imputes an open region, where the chromatin is presumed to be accessible. By
default, the open window is 400 bases wide and centered around the cut site,
though this is configurable (see Peak Viewer Options below). Finally, the cut
site track is generated by computing a rolling sum over these open windows, akin
to read pileups. In this manner, regions with highest accessibility should have
the highest number of nearby cut sites nearby, highest number of nearby open
windows, and thus the highest rolling sum within the cut site track.
By default, the heights of the cut site tracks are normalized by the number of cells in each cluster, to highlight differences in accessibility between individual clusters. In this manner, the cut site tracks are measures of average accessibility of a particular base for each cell in the cluster. You can also change this setting in the Peak Viewer Options menu.
With the cut site tracks visible, it is possible to associate the location of peaks with both genes and functional elements within genes. The Peak Viewer shows gene, transcript, exon and UTR annotations in a bar above the cluster tracks. These annotations come directly from the reference specified in the Cell Ranger ATAC run. Genes are displayed as dashed lines with vertical line boundaries, the selected transcript as a solid line, exons as solid rectangles, and UTRs as open rectangles. In narrow window sizes, gene names are displayed above the annotation, though more information about a gene is available at any point by hovering over the annotation symbol.
Though there can be multiple transcripts per gene, the Peak Viewer only displays exons and UTRs from one transcript per gene. This is a visual compromise; there is limited screen space to show all transcripts from a reference. Future versions of Loupe Browser may resolve this issue. The heuristic for picking which transcript to display is as follows:
appris_principaltags in the reference.
appris_principaltags, pick the ones that have the best
transcript_support_levelvalues (1 is best, 5 is worst).
Though only one transcript per gene is shown in the peak viewer, peaks can be marked as promoting genes if they are close to the transcription start sites of alternate transcripts. This is apparent by looking at CD8A below:
The rightmost peak within CD8A is close to the transcription start site of an alternate CD8A transcript specified in the reference, but not drawn in the annotation track.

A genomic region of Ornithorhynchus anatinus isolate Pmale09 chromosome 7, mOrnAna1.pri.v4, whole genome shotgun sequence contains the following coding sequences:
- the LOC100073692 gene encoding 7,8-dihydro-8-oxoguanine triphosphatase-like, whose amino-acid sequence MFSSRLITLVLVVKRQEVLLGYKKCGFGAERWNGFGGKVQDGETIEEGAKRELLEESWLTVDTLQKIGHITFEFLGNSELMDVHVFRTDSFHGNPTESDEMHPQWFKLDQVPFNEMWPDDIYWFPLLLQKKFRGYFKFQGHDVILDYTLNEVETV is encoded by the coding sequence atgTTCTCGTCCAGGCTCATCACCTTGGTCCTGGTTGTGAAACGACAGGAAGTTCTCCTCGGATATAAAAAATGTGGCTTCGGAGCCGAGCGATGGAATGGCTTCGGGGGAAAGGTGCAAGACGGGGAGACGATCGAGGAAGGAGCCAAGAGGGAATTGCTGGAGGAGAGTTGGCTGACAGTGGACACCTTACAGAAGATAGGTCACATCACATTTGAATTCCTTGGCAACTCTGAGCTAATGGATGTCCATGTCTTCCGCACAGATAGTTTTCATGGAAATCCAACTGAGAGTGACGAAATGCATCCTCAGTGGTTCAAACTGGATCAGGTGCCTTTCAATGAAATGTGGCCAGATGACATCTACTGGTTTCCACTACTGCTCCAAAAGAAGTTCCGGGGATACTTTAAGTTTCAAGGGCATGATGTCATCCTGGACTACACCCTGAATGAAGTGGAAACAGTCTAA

Clicking on the sliders icon next to the folder icon brings up the Peak Viewer Options menu. The options include:
Hide/Show Peak Distribution - Choose whether to show the called peaks, either in colors (when cut site tracks are not visible) or in gray (when cut site tracks are visible).
Hide/Show Cut Sites - With the fragments file loaded, choose whether to hide or show the cut site tracks.
Disable/Enable Cut Site Normalization - By default, the cut site sums are normalized by cluster cell count to show the relative accessibility of a region between clusters (that may be of different size). Alternatively, you can see raw nearby cut site counts by choosing Disable Cut Site Normalization. The units displayed when hovering over the cut site track change accordingly.
Show/Hide Annotations - Hide or show the gene and transcript annotations.
Smoothing Window Size - Define the width of an open region around a cut site presumed to be accessible. Smaller values may change the apparent shape of a peak, and show more detailed accessibility patterns. You can show just the cut sites themselves by selecting a smoothing window size of 1.
You can export the peak distributions and cut site tracks from the peak viewer, for display or consumption by other bioinformatics tools. Click on the Export arrow icon to bring up the list of export options:
.bedgraphfile. This can be viewed alongside other annotations in the UCSC Genome Browser. IGV does not support multi-tracked BED files; only the last cluster will be visible upon import.